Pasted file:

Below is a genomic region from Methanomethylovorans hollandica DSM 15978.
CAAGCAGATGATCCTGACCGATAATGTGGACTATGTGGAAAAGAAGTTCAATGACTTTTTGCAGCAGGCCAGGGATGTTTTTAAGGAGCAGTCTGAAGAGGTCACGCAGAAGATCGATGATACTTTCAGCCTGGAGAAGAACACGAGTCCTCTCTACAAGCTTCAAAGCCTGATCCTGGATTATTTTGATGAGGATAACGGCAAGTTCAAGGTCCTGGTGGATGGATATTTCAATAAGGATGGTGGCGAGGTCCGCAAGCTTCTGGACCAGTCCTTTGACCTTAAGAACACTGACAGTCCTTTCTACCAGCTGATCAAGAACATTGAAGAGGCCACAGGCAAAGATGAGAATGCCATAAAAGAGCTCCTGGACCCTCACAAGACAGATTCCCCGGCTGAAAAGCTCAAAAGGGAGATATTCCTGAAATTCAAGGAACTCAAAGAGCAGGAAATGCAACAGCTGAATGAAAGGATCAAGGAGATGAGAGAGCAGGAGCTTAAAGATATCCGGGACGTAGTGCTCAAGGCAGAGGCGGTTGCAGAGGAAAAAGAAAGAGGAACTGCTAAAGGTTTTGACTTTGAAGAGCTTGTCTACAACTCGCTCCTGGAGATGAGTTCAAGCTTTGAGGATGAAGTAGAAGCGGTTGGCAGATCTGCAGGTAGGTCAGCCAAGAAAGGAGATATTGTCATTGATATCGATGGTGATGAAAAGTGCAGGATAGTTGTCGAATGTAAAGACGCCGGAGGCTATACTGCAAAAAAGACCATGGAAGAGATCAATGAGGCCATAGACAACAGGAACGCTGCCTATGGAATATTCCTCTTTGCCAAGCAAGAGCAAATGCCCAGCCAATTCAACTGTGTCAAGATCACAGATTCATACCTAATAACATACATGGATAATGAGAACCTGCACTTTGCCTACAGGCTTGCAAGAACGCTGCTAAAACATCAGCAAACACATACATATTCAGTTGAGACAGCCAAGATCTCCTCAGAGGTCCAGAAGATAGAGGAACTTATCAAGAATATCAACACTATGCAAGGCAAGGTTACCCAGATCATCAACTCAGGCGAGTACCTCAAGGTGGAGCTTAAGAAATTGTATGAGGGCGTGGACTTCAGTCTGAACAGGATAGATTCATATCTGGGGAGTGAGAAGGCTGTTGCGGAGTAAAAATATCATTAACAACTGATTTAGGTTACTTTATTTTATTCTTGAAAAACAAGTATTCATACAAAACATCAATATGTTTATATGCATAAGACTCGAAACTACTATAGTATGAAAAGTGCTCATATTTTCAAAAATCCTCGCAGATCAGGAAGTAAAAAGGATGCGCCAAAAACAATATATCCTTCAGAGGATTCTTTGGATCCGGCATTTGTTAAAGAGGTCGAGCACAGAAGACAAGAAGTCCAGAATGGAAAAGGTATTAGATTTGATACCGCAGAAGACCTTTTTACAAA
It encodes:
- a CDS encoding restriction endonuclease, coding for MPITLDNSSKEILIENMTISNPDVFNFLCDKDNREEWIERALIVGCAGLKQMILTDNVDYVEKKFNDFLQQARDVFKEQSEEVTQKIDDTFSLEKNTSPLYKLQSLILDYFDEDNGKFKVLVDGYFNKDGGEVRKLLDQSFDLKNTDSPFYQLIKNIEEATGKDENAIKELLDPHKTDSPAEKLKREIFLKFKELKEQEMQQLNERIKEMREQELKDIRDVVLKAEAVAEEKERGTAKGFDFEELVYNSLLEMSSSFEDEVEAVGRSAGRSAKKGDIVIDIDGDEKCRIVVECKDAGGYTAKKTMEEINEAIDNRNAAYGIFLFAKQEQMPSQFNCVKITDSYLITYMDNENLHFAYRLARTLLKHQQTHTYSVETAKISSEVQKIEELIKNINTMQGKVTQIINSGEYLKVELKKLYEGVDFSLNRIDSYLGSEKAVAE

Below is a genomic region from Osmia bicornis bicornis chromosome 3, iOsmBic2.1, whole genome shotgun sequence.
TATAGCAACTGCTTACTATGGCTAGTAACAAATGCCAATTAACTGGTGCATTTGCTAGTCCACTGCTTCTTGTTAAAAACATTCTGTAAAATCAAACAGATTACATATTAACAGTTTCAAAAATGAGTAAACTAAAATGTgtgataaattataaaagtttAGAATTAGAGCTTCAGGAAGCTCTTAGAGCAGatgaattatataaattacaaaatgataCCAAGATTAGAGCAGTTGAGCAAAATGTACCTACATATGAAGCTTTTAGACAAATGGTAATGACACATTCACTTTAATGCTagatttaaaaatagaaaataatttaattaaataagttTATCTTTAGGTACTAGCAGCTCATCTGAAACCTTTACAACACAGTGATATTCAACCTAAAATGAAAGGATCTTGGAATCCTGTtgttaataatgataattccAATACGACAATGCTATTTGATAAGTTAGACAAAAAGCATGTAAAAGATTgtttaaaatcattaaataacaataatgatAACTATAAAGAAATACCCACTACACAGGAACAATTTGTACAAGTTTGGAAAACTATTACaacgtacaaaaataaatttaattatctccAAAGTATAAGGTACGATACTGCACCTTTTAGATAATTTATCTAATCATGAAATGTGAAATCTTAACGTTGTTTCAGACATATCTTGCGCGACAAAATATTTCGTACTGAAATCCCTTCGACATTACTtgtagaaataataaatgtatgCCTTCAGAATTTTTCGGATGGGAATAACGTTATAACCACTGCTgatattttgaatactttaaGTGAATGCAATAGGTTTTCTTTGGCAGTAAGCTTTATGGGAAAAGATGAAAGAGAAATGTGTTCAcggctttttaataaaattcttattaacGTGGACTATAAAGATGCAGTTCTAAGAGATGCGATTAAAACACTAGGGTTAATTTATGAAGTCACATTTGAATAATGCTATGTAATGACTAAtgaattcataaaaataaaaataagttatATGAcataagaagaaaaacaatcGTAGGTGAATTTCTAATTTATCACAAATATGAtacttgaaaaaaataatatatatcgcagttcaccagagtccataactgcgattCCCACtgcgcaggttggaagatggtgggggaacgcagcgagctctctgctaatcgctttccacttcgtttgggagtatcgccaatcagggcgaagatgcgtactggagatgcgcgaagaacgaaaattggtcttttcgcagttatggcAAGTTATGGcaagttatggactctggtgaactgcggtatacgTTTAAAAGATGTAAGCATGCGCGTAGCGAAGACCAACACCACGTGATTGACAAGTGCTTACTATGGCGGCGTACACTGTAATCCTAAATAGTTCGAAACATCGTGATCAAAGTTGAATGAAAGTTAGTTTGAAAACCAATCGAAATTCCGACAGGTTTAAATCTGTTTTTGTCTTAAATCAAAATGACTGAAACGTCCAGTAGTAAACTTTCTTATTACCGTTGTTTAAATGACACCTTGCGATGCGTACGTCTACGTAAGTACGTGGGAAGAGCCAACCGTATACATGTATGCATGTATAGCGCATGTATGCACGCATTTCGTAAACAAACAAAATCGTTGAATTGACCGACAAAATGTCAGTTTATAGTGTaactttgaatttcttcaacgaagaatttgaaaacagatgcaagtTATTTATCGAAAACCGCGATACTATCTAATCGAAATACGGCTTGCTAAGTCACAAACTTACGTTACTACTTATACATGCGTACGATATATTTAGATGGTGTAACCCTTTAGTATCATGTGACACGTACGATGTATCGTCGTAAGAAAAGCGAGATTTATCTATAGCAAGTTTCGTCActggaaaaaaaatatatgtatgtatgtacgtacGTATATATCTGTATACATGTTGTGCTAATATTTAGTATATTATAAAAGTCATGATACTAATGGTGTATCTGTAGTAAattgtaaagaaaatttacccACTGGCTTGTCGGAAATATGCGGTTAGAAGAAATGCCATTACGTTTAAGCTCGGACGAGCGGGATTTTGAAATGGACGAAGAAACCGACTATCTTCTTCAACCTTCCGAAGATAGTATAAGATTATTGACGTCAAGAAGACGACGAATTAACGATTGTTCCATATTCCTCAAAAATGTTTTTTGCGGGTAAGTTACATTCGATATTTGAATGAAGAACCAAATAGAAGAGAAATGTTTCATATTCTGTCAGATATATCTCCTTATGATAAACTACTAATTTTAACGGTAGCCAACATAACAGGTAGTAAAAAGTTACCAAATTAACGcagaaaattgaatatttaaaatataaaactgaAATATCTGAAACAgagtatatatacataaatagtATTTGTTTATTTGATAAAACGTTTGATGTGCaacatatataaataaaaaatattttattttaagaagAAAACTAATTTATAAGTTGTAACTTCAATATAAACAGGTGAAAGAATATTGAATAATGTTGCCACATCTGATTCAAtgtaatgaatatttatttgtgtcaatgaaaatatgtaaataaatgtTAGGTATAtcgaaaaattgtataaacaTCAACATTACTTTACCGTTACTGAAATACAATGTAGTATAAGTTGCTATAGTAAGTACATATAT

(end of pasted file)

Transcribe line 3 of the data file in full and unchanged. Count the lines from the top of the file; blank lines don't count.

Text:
It encodes: